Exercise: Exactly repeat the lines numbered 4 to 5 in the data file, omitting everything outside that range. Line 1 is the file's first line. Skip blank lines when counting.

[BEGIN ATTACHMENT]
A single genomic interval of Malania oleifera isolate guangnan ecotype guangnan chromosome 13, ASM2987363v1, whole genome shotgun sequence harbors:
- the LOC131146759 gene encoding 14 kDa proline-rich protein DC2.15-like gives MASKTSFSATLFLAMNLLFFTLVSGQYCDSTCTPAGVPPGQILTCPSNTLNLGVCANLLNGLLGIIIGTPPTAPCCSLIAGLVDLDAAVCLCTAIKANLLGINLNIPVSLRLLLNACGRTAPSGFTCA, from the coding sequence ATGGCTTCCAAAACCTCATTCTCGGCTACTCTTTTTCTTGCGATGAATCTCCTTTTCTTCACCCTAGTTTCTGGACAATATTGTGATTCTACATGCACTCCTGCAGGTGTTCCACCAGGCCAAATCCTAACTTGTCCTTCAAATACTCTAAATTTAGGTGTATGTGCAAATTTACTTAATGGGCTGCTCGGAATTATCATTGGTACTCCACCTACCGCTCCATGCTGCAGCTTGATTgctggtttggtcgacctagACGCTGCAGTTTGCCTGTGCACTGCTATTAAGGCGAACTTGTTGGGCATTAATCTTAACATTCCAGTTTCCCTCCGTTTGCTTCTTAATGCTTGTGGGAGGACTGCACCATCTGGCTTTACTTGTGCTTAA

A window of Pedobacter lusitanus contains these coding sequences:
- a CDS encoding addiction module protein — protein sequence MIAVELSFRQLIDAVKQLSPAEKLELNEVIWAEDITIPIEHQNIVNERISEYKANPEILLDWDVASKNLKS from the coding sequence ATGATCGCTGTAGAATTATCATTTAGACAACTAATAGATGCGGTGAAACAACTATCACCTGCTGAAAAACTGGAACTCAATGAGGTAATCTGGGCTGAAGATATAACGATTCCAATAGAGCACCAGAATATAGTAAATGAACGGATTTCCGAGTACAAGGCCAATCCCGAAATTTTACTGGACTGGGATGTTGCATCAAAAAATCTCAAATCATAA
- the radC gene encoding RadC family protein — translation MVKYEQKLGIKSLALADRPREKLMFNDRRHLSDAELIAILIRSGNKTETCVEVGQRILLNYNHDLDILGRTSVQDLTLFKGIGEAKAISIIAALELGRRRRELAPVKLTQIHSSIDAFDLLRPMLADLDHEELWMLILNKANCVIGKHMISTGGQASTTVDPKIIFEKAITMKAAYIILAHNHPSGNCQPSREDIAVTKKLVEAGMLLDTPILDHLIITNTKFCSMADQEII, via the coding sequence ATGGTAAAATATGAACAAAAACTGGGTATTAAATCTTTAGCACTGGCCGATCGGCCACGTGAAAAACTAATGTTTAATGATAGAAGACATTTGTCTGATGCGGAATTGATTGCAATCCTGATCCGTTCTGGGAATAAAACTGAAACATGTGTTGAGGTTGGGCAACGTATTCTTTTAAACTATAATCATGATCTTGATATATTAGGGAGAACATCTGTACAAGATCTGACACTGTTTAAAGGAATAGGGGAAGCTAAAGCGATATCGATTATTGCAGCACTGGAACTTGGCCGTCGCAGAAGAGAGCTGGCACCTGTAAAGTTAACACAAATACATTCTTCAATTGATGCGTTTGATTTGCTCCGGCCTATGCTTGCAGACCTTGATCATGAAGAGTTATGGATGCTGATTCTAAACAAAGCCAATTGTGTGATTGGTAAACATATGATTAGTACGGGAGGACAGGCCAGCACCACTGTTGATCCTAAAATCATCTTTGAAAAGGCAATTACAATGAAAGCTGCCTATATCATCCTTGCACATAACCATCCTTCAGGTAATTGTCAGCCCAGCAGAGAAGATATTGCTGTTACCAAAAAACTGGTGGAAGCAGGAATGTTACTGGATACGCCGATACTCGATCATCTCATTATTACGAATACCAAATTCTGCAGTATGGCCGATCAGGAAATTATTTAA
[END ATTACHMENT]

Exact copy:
- a CDS encoding addiction module protein — protein sequence MIAVELSFRQLIDAVKQLSPAEKLELNEVIWAEDITIPIEHQNIVNERISEYKANPEILLDWDVASKNLKS from the coding sequence ATGATCGCTGTAGAATTATCATTTAGACAACTAATAGATGCGGTGAAACAACTATCACCTGCTGAAAAACTGGAACTCAATGAGGTAATCTGGGCTGAAGATATAACGATTCCAATAGAGCACCAGAATATAGTAAATGAACGGATTTCCGAGTACAAGGCCAATCCCGAAATTTTACTGGACTGGGATGTTGCATCAAAAAATCTCAAATCATAA
- the radC gene encoding RadC family protein — translation MVKYEQKLGIKSLALADRPREKLMFNDRRHLSDAELIAILIRSGNKTETCVEVGQRILLNYNHDLDILGRTSVQDLTLFKGIGEAKAISIIAALELGRRRRELAPVKLTQIHSSIDAFDLLRPMLADLDHEELWMLILNKANCVIGKHMISTGGQASTTVDPKIIFEKAITMKAAYIILAHNHPSGNCQPSREDIAVTKKLVEAGMLLDTPILDHLIITNTKFCSMADQEII, via the coding sequence ATGGTAAAATATGAACAAAAACTGGGTATTAAATCTTTAGCACTGGCCGATCGGCCACGTGAAAAACTAATGTTTAATGATAGAAGACATTTGTCTGATGCGGAATTGATTGCAATCCTGATCCGTTCTGGGAATAAAACTGAAACATGTGTTGAGGTTGGGCAACGTATTCTTTTAAACTATAATCATGATCTTGATATATTAGGGAGAACATCTGTACAAGATCTGACACTGTTTAAAGGAATAGGGGAAGCTAAAGCGATATCGATTATTGCAGCACTGGAACTTGGCCGTCGCAGAAGAGAGCTGGCACCTGTAAAGTTAACACAAATACATTCTTCAATTGATGCGTTTGATTTGCTCCGGCCTATGCTTGCAGACCTTGATCATGAAGAGTTATGGATGCTGATTCTAAACAAAGCCAATTGTGTGATTGGTAAACATATGATTAGTACGGGAGGACAGGCCAGCACCACTGTTGATCCTAAAATCATCTTTGAAAAGGCAATTACAATGAAAGCTGCCTATATCATCCTTGCACATAACCATCCTTCAGGTAATTGTCAGCCCAGCAGAGAAGATATTGCTGTTACCAAAAAACTGGTGGAAGCAGGAATGTTACTGGATACGCCGATACTCGATCATCTCATTATTACGAATACCAAATTCTGCAGTATGGCCGATCAGGAAATTATTTAA